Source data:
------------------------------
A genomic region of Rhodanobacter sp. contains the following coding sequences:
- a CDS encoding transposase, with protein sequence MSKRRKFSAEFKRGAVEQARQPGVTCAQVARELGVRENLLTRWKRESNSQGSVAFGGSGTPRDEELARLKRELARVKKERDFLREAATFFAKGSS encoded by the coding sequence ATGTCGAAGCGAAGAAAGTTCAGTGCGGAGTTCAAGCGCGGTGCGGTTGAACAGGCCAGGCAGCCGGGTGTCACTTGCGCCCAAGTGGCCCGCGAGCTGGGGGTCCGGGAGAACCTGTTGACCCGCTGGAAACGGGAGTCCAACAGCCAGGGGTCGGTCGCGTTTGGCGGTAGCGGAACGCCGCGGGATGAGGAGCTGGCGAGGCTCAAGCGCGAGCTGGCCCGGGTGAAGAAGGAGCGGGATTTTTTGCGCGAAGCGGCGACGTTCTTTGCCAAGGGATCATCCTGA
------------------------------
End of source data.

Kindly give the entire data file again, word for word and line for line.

A genomic region of Rhodanobacter sp. contains the following coding sequences:
- a CDS encoding transposase, with protein sequence MSKRRKFSAEFKRGAVEQARQPGVTCAQVARELGVRENLLTRWKRESNSQGSVAFGGSGTPRDEELARLKRELARVKKERDFLREAATFFAKGSS encoded by the coding sequence ATGTCGAAGCGAAGAAAGTTCAGTGCGGAGTTCAAGCGCGGTGCGGTTGAACAGGCCAGGCAGCCGGGTGTCACTTGCGCCCAAGTGGCCCGCGAGCTGGGGGTCCGGGAGAACCTGTTGACCCGCTGGAAACGGGAGTCCAACAGCCAGGGGTCGGTCGCGTTTGGCGGTAGCGGAACGCCGCGGGATGAGGAGCTGGCGAGGCTCAAGCGCGAGCTGGCCCGGGTGAAGAAGGAGCGGGATTTTTTGCGCGAAGCGGCGACGTTCTTTGCCAAGGGATCATCCTGA